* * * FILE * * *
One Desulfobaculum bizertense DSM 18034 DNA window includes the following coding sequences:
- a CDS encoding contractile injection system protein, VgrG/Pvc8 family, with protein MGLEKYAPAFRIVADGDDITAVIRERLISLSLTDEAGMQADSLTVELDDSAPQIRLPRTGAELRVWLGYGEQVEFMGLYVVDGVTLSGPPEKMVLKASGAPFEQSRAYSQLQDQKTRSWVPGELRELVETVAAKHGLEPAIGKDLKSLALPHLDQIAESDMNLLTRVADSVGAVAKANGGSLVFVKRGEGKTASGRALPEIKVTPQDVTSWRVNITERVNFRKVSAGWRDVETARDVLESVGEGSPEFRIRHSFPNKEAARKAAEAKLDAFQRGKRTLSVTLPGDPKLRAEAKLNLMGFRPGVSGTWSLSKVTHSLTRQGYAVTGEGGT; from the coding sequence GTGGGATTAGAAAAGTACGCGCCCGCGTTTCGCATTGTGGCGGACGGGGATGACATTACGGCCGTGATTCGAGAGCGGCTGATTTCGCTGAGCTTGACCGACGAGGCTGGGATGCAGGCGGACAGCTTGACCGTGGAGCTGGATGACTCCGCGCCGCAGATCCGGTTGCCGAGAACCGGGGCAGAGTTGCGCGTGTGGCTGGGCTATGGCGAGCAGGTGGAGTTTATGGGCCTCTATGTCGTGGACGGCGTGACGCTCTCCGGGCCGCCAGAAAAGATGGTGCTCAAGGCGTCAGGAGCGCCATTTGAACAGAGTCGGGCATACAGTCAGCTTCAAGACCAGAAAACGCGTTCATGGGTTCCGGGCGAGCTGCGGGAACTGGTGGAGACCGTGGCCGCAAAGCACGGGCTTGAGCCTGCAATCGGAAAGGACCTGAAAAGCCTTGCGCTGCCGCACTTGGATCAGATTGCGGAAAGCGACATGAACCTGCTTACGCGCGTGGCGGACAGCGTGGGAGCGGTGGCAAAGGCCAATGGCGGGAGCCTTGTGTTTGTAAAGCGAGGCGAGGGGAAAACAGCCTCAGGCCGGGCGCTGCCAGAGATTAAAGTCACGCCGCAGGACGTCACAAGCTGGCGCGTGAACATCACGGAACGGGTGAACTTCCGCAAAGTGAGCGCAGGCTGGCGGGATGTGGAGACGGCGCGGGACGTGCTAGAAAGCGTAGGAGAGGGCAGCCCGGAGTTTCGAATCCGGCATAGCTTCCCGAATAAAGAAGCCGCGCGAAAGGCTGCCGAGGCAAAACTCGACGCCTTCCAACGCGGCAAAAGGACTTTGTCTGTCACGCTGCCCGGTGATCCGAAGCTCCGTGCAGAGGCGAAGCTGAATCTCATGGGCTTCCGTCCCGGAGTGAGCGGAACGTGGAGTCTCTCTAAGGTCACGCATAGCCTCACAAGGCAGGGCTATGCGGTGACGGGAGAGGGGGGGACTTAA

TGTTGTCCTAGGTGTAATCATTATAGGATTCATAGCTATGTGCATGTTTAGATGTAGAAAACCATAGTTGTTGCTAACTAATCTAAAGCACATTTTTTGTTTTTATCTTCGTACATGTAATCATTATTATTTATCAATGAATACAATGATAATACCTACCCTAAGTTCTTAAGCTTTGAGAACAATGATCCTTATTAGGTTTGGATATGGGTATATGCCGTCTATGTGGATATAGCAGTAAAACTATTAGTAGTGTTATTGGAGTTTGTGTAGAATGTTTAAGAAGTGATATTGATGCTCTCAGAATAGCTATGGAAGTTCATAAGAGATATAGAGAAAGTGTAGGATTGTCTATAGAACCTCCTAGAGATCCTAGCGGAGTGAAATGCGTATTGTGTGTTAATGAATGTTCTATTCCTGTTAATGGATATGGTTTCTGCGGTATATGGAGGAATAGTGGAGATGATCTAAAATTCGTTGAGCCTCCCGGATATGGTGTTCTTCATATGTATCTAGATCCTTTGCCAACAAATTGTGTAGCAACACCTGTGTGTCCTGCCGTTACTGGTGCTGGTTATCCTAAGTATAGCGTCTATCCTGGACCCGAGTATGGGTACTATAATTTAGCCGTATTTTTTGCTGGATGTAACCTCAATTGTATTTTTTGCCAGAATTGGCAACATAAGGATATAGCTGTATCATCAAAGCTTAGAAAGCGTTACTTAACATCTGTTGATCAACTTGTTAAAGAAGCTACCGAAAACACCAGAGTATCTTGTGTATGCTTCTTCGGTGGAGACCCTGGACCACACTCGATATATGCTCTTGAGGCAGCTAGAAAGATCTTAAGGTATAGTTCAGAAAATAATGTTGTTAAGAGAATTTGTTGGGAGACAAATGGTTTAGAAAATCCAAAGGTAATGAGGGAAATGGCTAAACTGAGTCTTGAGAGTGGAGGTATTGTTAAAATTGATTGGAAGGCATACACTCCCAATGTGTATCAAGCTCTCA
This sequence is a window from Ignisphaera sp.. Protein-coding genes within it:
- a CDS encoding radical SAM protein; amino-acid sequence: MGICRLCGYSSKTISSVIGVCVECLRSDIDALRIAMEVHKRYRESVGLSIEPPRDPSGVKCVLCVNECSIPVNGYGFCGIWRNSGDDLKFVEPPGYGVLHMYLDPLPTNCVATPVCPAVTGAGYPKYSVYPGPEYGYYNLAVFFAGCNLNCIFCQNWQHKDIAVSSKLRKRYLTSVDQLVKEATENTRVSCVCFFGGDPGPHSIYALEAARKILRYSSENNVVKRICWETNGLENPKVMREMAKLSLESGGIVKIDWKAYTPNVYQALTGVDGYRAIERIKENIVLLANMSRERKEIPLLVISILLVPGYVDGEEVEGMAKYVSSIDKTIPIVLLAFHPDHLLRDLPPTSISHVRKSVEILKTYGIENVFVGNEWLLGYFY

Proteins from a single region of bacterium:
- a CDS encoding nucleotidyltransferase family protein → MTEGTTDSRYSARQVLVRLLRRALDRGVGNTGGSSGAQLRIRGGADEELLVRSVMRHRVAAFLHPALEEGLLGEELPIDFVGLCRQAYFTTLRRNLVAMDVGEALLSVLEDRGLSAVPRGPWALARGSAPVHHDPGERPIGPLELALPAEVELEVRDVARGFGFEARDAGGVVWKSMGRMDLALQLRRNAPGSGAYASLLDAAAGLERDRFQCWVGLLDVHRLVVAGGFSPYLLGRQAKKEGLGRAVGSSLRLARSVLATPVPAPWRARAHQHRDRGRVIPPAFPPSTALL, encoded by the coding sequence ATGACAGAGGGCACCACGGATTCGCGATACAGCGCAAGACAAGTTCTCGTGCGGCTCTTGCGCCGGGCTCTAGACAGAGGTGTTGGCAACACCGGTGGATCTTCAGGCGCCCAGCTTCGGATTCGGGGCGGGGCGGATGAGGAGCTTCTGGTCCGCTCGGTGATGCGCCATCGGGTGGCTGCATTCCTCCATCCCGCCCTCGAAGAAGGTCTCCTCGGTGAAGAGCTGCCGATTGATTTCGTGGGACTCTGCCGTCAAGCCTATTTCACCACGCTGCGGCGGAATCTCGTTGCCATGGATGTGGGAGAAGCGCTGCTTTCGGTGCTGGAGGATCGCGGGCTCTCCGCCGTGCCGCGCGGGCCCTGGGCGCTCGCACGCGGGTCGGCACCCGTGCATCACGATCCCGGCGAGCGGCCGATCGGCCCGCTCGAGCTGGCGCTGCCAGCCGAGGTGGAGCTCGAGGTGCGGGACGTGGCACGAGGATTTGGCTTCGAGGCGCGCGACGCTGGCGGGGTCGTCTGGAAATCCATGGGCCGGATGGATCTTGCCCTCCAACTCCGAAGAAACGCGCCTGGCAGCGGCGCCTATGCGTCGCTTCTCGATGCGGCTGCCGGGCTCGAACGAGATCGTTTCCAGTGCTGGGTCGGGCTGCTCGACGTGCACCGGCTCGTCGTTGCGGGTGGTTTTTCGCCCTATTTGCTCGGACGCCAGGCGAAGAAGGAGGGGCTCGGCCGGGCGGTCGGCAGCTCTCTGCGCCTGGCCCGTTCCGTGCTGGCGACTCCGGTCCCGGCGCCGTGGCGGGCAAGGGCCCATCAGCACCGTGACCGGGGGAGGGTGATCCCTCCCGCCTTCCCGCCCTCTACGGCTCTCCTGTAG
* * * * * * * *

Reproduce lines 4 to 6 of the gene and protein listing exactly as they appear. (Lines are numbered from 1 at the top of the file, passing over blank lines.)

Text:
This sequence is a window from Ignisphaera sp.. Protein-coding genes within it:
- a CDS encoding radical SAM protein; amino-acid sequence: MGICRLCGYSSKTISSVIGVCVECLRSDIDALRIAMEVHKRYRESVGLSIEPPRDPSGVKCVLCVNECSIPVNGYGFCGIWRNSGDDLKFVEPPGYGVLHMYLDPLPTNCVATPVCPAVTGAGYPKYSVYPGPEYGYYNLAVFFAGCNLNCIFCQNWQHKDIAVSSKLRKRYLTSVDQLVKEATENTRVSCVCFFGGDPGPHSIYALEAARKILRYSSENNVVKRICWETNGLENPKVMREMAKLSLESGGIVKIDWKAYTPNVYQALTGVDGYRAIERIKENIVLLANMSRERKEIPLLVISILLVPGYVDGEEVEGMAKYVSSIDKTIPIVLLAFHPDHLLRDLPPTSISHVRKSVEILKTYGIENVFVGNEWLLGYFY

Proteins from a single region of bacterium: